At home in Martinez my 5 bee hives are doing well. I lost one in November. That is not surprising but I'm not sure of the cause. Other local bee keepers have told me that they too have lost hives. This loss in winter seems to be normal now. One commercial beekeeper reported that he now expects to loose 30% of his hives over the winter period form various causes.
Is this CCD?
Well is is hard to say exactly what has created this situation. Could be mite infestation or the presence of chemicals. The whole picture is still fuzzy but it is clear to me that the bees are the "Canaries" in our environment and they are telling us something.
Inside the bee hives the queens are laying more and more eggs each day.
Here is an overview of what is happening in February.
Mid February is a time of building brood numbers in preparation for the main nectar flow which will hopefully begin next month.
There is limited nectar and pollen outside to forage.
There are fewer bees to go out foraging.
The brood nest is growing and needs to be kept warm which means bees have to stay home to accomplish this.
Bees turn to their stocks of honey and pollen that they stored away last summer. This is why we leave them honey for their own use.
My BEEK friends (that is a contraction of Beekeeper and Bee Geek) report that 2012 was a poor honey year. It seemed that the bees were working and just not putting away much honey by comparison with other years. The dry winter last year might have been a contributing factor. Less moisture in the soil translating to less growth and abundance in trees and plants generally.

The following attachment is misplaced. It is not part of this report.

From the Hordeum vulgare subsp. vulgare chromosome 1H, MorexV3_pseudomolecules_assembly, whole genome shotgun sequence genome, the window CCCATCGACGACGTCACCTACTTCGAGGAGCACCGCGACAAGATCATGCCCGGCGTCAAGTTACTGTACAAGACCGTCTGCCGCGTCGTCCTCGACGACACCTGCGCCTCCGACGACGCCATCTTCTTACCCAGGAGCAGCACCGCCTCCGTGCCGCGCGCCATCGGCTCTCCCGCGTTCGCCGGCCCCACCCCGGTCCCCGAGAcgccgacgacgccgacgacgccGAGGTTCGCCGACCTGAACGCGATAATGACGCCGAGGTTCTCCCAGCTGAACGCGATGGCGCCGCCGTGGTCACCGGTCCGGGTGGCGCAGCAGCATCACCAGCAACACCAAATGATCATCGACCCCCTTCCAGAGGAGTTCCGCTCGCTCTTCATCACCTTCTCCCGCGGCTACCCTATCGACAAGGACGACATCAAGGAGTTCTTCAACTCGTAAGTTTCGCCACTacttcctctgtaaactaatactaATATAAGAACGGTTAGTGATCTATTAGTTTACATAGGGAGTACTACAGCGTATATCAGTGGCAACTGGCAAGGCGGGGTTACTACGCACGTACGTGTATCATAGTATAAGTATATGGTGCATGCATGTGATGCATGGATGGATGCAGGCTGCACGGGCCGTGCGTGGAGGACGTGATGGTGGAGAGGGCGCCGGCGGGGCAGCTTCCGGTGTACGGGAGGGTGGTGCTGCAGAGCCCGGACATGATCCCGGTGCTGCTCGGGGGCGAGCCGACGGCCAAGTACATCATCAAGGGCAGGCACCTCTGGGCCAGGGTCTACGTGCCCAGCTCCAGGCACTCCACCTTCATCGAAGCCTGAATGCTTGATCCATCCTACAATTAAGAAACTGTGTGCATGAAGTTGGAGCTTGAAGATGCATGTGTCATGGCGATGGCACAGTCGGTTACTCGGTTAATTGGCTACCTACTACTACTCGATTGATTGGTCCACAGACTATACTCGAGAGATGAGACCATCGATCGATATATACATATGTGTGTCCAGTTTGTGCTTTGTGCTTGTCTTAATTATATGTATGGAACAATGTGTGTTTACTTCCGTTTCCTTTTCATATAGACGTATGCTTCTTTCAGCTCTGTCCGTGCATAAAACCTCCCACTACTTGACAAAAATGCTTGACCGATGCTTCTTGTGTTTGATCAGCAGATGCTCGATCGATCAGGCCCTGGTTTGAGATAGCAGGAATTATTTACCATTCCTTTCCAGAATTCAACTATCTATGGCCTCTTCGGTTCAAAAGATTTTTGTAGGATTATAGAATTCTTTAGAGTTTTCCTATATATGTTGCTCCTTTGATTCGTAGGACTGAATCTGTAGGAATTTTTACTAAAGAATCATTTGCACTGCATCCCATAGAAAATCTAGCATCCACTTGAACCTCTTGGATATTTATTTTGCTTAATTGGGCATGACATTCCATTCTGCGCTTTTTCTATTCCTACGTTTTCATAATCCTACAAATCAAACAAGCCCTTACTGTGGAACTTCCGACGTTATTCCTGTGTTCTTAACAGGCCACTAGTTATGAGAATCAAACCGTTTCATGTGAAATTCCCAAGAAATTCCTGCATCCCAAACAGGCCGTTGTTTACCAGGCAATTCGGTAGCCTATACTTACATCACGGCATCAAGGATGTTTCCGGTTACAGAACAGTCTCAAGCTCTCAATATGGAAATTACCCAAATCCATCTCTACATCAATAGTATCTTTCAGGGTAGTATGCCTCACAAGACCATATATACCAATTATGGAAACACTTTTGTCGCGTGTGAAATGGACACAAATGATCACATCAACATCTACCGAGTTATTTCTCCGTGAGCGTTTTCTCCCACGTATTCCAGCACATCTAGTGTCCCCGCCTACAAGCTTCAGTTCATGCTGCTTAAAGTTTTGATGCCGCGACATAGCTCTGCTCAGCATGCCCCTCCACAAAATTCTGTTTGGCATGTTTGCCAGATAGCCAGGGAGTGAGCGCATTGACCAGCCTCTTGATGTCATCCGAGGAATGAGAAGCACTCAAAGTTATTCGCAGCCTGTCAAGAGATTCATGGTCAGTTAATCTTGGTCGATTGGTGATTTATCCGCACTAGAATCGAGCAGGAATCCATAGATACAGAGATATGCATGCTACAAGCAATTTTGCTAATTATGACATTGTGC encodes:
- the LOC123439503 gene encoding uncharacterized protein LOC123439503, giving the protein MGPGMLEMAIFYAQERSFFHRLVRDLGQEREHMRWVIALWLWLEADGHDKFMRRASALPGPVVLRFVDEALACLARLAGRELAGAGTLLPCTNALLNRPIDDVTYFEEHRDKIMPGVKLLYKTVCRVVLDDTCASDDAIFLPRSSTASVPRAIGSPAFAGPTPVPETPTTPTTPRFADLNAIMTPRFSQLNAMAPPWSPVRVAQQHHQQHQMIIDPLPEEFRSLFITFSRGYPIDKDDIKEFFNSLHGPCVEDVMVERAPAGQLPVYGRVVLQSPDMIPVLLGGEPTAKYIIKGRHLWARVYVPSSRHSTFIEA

A New Book For Your Library
The book is about living in harmony with both nature and neighbors to produce and share an abundant food supply with minimal effort. Christopher highlights everything you need to know to start living off the land lightly, including how to create rich, healthy, and low-cost soil, blend a functional food garden and decorative landscape, share the bounty with others, and much more. It's inspiring, easy-to-follow, information-packed, practical and will help you transform your garden into a food forest that feeds you for years to come.
I was fortunate to attend his book launch at The Ecology Center in Berkeley on February 7th and am delighted to announce that Christopher will be coming to MPC one evening in March to share his knowledge of Permauclture with us. Date to be arranged.
There is more to add regarding seasonal and garden news but this might be a good time to stop, post this, and work on another missive to post within the next week.
Here is advanced notice of a Garden Awareness project that Jennifer has conceived and organized to bring attention to the garden, build community and share the surplus.
BURLAP SACK GIVEAWAY
Where: Center Ave. Community Garden
333 Center Ave, Martinez
Time: 11:00 am to 3:00 pm
Center Ave. Community Garden and Republic Services will be giving away burlap sacks for free. If you would like the sacks for sheet mulch, planting, bee keeping of crafts or whatever stop by and get some.